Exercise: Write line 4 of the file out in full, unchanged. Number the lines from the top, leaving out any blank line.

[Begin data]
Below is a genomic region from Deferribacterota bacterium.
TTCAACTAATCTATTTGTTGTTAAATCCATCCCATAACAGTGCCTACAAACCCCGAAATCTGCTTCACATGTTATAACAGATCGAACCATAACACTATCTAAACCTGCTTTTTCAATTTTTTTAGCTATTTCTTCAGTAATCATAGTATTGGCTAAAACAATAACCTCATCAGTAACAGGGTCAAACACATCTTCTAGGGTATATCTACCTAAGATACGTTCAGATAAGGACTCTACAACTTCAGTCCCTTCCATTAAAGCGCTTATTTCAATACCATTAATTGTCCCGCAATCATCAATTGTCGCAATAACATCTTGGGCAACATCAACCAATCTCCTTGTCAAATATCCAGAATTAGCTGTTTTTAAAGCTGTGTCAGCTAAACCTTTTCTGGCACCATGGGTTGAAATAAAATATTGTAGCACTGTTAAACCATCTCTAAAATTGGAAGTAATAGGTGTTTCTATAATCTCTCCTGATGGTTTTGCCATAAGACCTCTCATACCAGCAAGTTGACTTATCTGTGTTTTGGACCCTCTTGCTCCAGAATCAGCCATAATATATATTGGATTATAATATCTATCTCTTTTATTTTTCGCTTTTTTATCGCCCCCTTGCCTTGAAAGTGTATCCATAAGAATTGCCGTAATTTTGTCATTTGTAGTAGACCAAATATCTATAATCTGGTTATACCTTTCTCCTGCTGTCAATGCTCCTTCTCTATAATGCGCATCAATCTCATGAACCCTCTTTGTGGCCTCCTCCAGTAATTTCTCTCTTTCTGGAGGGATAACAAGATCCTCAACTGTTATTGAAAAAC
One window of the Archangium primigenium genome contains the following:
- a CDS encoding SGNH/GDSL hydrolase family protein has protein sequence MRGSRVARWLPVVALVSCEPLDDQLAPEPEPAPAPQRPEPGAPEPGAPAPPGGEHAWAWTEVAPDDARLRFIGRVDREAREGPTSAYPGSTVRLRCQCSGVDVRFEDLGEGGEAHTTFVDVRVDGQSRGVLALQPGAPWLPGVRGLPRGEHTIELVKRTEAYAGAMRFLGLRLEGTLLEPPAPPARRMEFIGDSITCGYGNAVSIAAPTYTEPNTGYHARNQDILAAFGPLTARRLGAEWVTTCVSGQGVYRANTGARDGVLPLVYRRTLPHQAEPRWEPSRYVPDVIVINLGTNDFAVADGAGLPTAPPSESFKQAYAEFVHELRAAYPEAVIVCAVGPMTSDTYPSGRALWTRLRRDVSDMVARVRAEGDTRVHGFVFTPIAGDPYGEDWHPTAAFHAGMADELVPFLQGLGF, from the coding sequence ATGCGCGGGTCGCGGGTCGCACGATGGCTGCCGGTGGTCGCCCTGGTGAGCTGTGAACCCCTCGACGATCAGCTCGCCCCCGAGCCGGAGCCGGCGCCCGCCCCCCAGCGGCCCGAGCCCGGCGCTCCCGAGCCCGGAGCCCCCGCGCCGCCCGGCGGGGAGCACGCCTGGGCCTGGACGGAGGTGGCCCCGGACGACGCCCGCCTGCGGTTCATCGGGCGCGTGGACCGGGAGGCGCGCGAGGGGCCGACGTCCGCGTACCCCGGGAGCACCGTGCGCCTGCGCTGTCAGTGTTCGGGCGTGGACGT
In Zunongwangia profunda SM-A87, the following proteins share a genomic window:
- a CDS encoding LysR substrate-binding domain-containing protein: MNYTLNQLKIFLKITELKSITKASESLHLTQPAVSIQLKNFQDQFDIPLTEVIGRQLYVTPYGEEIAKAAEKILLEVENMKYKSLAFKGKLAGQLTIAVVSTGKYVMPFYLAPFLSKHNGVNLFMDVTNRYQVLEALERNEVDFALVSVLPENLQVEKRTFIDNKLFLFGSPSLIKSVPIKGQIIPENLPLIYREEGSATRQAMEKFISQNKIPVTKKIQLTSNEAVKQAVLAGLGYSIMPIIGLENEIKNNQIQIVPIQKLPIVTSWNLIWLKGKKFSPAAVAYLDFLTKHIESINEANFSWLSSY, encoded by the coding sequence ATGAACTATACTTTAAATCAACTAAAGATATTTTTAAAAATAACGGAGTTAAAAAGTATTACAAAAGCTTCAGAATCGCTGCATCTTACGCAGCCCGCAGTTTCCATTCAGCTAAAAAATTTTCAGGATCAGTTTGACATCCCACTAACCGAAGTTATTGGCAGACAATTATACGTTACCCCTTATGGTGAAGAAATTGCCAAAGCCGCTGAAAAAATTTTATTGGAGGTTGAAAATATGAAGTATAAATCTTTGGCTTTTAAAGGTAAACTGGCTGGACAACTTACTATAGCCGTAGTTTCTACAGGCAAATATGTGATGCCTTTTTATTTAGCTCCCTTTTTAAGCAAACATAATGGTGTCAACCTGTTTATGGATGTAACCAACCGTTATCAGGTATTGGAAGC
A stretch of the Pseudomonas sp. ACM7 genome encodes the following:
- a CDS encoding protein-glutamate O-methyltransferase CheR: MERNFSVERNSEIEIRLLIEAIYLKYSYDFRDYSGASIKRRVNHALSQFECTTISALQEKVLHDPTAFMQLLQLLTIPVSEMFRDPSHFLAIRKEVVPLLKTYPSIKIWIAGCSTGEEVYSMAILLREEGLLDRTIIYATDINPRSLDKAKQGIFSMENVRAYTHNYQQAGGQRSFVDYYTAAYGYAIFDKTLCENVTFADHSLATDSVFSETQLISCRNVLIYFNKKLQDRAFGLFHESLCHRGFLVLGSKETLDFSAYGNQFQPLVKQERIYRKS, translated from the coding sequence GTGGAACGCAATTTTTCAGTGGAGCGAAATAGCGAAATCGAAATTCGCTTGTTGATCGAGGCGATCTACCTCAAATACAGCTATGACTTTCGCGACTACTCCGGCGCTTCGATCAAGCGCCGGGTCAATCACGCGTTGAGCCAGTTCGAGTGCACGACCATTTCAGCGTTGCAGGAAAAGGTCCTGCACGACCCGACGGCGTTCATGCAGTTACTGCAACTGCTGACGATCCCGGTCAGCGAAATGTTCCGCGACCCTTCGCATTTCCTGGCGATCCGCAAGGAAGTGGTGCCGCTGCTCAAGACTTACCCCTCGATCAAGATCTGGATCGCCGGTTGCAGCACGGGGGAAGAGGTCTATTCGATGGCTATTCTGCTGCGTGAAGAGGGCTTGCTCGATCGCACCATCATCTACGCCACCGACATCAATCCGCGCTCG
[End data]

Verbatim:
- a CDS encoding SGNH/GDSL hydrolase family protein has protein sequence MRGSRVARWLPVVALVSCEPLDDQLAPEPEPAPAPQRPEPGAPEPGAPAPPGGEHAWAWTEVAPDDARLRFIGRVDREAREGPTSAYPGSTVRLRCQCSGVDVRFEDLGEGGEAHTTFVDVRVDGQSRGVLALQPGAPWLPGVRGLPRGEHTIELVKRTEAYAGAMRFLGLRLEGTLLEPPAPPARRMEFIGDSITCGYGNAVSIAAPTYTEPNTGYHARNQDILAAFGPLTARRLGAEWVTTCVSGQGVYRANTGARDGVLPLVYRRTLPHQAEPRWEPSRYVPDVIVINLGTNDFAVADGAGLPTAPPSESFKQAYAEFVHELRAAYPEAVIVCAVGPMTSDTYPSGRALWTRLRRDVSDMVARVRAEGDTRVHGFVFTPIAGDPYGEDWHPTAAFHAGMADELVPFLQGLGF, from the coding sequence ATGCGCGGGTCGCGGGTCGCACGATGGCTGCCGGTGGTCGCCCTGGTGAGCTGTGAACCCCTCGACGATCAGCTCGCCCCCGAGCCGGAGCCGGCGCCCGCCCCCCAGCGGCCCGAGCCCGGCGCTCCCGAGCCCGGAGCCCCCGCGCCGCCCGGCGGGGAGCACGCCTGGGCCTGGACGGAGGTGGCCCCGGACGACGCCCGCCTGCGGTTCATCGGGCGCGTGGACCGGGAGGCGCGCGAGGGGCCGACGTCCGCGTACCCCGGGAGCACCGTGCGCCTGCGCTGTCAGTGTTCGGGCGTGGACGT